With 16 Windheads and Classical Decorative Border
Scarce map of the world on an oval projection, published in Opusculum Geographicum Rarum . . . , by Joannes Myritius.
Myritius reverts to a style of map more reminiscent of the 1550s and 1560s, adorning the map with 16 windheads. The engraving style is bold and clean, rendering an image of strength and classical beauty.
One of the most interesting features of the map is Myritius's reliance upon early Giacomo Gastaldi-type world maps in showing Asia and America joined as one land mass.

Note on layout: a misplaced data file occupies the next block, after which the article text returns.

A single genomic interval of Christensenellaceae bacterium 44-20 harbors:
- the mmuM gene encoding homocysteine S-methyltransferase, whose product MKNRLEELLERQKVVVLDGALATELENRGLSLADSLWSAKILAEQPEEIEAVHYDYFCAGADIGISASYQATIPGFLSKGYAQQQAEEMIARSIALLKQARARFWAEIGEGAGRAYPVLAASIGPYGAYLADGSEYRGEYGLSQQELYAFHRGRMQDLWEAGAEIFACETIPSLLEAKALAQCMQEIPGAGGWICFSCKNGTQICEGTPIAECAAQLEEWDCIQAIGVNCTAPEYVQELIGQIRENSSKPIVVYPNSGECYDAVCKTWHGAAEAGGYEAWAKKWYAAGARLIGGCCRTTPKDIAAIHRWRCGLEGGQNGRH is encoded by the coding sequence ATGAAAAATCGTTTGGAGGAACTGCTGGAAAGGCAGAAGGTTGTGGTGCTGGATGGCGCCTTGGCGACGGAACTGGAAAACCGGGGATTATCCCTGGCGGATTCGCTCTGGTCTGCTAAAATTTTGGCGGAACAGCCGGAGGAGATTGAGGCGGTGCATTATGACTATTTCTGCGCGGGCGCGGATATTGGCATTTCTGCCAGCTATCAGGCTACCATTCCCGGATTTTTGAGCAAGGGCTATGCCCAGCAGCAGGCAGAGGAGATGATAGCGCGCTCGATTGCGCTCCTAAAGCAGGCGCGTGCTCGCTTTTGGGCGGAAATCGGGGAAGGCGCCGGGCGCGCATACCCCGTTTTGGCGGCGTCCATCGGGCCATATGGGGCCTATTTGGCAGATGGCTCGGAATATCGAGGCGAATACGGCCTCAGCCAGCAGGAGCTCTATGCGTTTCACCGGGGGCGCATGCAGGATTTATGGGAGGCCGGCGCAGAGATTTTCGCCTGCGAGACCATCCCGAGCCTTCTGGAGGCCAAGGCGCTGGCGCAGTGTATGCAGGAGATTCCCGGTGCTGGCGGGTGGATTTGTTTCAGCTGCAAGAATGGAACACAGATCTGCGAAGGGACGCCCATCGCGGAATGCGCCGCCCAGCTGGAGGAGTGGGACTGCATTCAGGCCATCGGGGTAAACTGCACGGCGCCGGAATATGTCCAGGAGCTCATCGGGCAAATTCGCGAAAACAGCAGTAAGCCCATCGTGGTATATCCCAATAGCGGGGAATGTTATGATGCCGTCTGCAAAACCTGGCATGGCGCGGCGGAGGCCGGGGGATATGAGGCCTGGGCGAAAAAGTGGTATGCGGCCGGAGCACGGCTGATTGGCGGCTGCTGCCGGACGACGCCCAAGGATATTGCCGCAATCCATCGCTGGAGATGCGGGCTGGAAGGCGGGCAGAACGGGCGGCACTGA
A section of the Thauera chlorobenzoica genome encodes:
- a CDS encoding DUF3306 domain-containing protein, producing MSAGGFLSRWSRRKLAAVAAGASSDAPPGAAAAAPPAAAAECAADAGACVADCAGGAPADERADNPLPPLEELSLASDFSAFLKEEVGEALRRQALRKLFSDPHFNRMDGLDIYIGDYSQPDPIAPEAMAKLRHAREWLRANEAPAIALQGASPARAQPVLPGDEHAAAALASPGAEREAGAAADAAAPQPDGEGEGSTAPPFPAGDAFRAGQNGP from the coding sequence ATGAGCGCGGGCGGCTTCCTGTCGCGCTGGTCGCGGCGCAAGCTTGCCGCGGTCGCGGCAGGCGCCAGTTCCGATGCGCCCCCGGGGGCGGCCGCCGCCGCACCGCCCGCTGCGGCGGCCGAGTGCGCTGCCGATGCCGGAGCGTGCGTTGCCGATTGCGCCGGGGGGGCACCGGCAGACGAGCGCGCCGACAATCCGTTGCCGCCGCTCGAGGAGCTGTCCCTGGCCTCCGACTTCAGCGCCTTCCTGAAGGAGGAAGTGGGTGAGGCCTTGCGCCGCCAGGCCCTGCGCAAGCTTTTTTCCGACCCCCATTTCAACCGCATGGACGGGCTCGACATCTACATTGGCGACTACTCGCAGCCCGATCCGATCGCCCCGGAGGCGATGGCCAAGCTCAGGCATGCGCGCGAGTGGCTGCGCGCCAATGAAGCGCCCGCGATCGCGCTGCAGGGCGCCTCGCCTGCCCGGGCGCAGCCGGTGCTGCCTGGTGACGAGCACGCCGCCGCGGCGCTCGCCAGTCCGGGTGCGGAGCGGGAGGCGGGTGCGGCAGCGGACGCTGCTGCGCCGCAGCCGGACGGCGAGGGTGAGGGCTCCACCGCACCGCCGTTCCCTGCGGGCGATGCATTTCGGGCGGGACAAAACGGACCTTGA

There is no sign of Japan, Korea, the Philippines or the Straits of Malacca.
On the large Southern Continent (Terra Australis Non Dumbe Ne Cognita), the place names are primarily based upon Marco Polo.
Myritius was Maltese Hospitaller residing at Regensburg. His book consisted of introduction to astronomy and a survey of world geography.